N.J. aims to lower liability rates
NEWS IN BRIEF — Posted March 8, 2004
New Jersey physicians are asking the state Board of Medical Examiners to lower the minimum amount of insurance they are required to carry. At an informal hearing in February, the Medical Society of New Jersey testified that reducing the minimum levels would immediately cut high premiums in the state.
In June 2003, MSNJ petitioned the board to reduce the minimum level of medical liability insurance to $300,000 per occurrence and $900,000 aggregate annually. Currently, physicians must carry $1 million per occurrence and $3 million aggregate annually.
"Physicians who are state employees working at hospitals already enjoy a liability limit of $300,000," said MSNJ President Mark T. Olesnicky, MD. "Under auto insurance, $300,000 is the minimum liability limit a person can obtain and still have the ability to purchase a higher umbrella policy up to $500,000. Is it fair to say that identical injuries are worth quantum more under medical liability than they are under auto insurance?"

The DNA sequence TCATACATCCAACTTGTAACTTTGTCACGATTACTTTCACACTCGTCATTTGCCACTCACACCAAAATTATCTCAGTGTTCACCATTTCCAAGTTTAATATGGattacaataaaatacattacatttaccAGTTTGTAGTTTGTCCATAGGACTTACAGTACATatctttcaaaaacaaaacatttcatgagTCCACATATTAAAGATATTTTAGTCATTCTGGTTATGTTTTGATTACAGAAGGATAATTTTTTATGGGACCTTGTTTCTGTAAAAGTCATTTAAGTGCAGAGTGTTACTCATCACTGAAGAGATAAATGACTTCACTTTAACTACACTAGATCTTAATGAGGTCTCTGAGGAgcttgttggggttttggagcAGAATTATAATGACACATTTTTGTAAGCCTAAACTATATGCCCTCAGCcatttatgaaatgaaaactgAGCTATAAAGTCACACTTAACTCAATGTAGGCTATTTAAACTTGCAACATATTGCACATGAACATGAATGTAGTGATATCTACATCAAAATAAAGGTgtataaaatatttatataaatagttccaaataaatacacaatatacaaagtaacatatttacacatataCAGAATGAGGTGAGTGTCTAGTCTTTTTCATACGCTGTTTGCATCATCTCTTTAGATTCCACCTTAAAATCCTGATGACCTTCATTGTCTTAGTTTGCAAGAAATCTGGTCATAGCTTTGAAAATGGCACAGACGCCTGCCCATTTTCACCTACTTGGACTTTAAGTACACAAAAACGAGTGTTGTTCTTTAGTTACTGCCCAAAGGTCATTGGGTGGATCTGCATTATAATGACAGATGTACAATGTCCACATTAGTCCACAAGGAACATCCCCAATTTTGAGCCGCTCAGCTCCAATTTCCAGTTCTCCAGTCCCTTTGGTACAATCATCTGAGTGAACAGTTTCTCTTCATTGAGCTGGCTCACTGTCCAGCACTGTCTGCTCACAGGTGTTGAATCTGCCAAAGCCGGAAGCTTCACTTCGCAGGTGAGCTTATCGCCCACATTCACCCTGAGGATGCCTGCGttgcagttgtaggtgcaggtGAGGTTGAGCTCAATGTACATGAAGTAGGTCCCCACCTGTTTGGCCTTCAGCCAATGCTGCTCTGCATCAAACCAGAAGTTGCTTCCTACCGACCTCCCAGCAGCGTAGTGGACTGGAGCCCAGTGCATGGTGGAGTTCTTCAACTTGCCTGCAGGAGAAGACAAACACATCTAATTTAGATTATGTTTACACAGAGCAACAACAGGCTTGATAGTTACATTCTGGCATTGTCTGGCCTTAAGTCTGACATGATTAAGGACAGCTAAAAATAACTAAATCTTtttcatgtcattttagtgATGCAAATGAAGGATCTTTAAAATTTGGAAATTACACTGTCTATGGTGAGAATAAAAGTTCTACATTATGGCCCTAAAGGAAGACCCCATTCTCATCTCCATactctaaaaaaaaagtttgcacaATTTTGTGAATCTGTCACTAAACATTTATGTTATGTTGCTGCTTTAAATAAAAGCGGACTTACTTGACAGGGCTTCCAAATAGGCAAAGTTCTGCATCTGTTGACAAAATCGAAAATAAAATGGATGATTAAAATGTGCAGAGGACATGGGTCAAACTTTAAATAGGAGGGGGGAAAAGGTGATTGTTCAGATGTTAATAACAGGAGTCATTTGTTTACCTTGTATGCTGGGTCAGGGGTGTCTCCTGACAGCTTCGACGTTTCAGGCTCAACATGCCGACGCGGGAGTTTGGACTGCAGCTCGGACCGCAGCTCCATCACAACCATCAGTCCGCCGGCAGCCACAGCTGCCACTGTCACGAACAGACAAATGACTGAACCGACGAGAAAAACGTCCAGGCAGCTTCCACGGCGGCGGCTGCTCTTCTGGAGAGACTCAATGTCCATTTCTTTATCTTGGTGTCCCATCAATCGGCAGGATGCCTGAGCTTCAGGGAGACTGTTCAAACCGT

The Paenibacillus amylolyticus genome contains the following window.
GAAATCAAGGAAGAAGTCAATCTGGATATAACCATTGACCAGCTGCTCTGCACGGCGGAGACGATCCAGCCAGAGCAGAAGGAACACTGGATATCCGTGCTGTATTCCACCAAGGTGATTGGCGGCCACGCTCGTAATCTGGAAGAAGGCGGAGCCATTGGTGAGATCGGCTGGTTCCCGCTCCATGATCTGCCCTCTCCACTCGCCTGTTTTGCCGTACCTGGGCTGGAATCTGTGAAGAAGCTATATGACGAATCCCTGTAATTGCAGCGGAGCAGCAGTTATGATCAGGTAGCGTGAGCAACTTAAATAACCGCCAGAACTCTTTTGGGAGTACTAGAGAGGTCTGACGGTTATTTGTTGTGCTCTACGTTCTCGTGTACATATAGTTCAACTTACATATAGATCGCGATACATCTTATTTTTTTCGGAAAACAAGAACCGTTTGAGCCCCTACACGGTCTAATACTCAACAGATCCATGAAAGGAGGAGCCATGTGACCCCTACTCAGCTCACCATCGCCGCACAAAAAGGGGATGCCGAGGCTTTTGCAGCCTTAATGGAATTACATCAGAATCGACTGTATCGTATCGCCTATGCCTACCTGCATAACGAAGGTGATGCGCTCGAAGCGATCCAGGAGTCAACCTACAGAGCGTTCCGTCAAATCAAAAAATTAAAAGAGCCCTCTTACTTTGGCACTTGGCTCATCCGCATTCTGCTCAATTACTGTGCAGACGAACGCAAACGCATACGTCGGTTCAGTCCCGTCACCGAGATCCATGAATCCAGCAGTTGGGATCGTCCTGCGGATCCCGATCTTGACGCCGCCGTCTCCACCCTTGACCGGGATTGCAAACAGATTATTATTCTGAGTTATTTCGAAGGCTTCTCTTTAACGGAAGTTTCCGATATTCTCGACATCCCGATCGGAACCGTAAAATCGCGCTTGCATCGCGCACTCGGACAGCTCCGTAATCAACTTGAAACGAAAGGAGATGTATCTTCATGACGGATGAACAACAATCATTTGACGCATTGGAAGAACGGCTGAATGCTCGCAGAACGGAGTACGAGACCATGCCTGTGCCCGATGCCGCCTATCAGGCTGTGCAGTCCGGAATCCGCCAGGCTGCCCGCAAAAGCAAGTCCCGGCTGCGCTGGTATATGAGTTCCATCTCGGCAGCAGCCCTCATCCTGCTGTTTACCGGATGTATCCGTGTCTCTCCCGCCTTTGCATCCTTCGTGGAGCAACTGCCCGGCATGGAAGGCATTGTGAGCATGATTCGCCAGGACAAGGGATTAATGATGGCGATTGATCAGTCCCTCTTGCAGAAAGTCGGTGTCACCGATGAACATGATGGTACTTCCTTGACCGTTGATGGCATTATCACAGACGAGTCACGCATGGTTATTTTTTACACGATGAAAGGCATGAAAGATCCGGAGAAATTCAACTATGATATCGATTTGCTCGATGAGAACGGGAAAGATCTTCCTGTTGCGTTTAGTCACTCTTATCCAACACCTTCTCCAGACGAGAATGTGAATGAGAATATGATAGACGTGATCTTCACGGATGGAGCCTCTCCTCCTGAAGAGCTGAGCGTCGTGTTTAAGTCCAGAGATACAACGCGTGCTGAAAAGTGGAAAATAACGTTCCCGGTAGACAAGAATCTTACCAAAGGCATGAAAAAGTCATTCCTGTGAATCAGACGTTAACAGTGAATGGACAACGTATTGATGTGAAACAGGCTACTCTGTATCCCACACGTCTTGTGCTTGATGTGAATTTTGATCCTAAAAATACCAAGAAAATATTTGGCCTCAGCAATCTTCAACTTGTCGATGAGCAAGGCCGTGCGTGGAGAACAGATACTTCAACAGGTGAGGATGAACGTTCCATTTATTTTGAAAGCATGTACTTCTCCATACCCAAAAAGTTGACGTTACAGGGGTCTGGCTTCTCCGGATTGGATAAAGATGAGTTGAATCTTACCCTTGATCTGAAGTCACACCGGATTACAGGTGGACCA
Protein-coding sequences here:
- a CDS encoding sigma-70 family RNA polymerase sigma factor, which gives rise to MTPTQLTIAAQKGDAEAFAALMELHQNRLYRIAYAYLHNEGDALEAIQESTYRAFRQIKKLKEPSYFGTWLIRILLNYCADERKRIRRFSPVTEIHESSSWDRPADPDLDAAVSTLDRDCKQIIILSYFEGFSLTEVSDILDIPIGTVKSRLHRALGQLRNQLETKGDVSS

New Jersey is one of 19 states that the AMA lists as experiencing a medical liability crisis that has physicians leaving the state, reducing services or retiring early because they cannot find or afford insurance.
Note: This item originally appeared at http://www.ama-assn.org/amednews/2004/03/08/prbf0308.htm.